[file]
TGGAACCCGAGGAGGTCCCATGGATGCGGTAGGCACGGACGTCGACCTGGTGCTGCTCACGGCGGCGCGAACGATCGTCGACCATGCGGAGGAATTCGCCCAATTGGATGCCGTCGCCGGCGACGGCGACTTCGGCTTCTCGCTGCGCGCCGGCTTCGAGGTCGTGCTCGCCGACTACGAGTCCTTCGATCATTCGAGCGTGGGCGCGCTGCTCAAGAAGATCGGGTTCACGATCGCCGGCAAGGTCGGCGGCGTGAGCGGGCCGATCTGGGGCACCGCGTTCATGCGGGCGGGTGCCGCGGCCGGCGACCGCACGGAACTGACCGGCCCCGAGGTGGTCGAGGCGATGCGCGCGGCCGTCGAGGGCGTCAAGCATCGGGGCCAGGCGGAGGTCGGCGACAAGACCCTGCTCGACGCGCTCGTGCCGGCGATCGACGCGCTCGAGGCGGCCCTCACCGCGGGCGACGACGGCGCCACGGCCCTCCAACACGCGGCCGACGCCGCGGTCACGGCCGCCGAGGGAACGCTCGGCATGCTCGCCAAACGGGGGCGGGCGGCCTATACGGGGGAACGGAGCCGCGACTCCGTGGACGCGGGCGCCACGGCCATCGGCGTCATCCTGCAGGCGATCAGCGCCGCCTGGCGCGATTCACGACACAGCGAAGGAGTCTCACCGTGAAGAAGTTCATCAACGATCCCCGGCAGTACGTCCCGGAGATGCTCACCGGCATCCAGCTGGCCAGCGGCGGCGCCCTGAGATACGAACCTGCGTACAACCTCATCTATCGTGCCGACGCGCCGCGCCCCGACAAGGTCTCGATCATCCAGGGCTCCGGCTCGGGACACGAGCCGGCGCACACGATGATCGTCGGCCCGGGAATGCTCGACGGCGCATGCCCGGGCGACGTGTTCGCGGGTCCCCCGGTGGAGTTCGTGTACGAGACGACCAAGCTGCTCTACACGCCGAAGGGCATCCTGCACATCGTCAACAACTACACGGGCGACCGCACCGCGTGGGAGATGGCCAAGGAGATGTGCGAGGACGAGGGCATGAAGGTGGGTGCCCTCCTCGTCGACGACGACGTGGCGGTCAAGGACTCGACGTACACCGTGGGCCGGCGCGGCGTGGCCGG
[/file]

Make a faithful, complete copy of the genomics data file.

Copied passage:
TGGAACCCGAGGAGGTCCCATGGATGCGGTAGGCACGGACGTCGACCTGGTGCTGCTCACGGCGGCGCGAACGATCGTCGACCATGCGGAGGAATTCGCCCAATTGGATGCCGTCGCCGGCGACGGCGACTTCGGCTTCTCGCTGCGCGCCGGCTTCGAGGTCGTGCTCGCCGACTACGAGTCCTTCGATCATTCGAGCGTGGGCGCGCTGCTCAAGAAGATCGGGTTCACGATCGCCGGCAAGGTCGGCGGCGTGAGCGGGCCGATCTGGGGCACCGCGTTCATGCGGGCGGGTGCCGCGGCCGGCGACCGCACGGAACTGACCGGCCCCGAGGTGGTCGAGGCGATGCGCGCGGCCGTCGAGGGCGTCAAGCATCGGGGCCAGGCGGAGGTCGGCGACAAGACCCTGCTCGACGCGCTCGTGCCGGCGATCGACGCGCTCGAGGCGGCCCTCACCGCGGGCGACGACGGCGCCACGGCCCTCCAACACGCGGCCGACGCCGCGGTCACGGCCGCCGAGGGAACGCTCGGCATGCTCGCCAAACGGGGGCGGGCGGCCTATACGGGGGAACGGAGCCGCGACTCCGTGGACGCGGGCGCCACGGCCATCGGCGTCATCCTGCAGGCGATCAGCGCCGCCTGGCGCGATTCACGACACAGCGAAGGAGTCTCACCGTGAAGAAGTTCATCAACGATCCCCGGCAGTACGTCCCGGAGATGCTCACCGGCATCCAGCTGGCCAGCGGCGGCGCCCTGAGATACGAACCTGCGTACAACCTCATCTATCGTGCCGACGCGCCGCGCCCCGACAAGGTCTCGATCATCCAGGGCTCCGGCTCGGGACACGAGCCGGCGCACACGATGATCGTCGGCCCGGGAATGCTCGACGGCGCATGCCCGGGCGACGTGTTCGCGGGTCCCCCGGTGGAGTTCGTGTACGAGACGACCAAGCTGCTCTACACGCCGAAGGGCATCCTGCACATCGTCAACAACTACACGGGCGACCGCACCGCGTGGGAGATGGCCAAGGAGATGTGCGAGGACGAGGGCATGAAGGTGGGTGCCCTCCTCGTCGACGACGACGTGGCGGTCAAGGACTCGACGTACACCGTGGGCCGGCGCGGCGTGGCCGG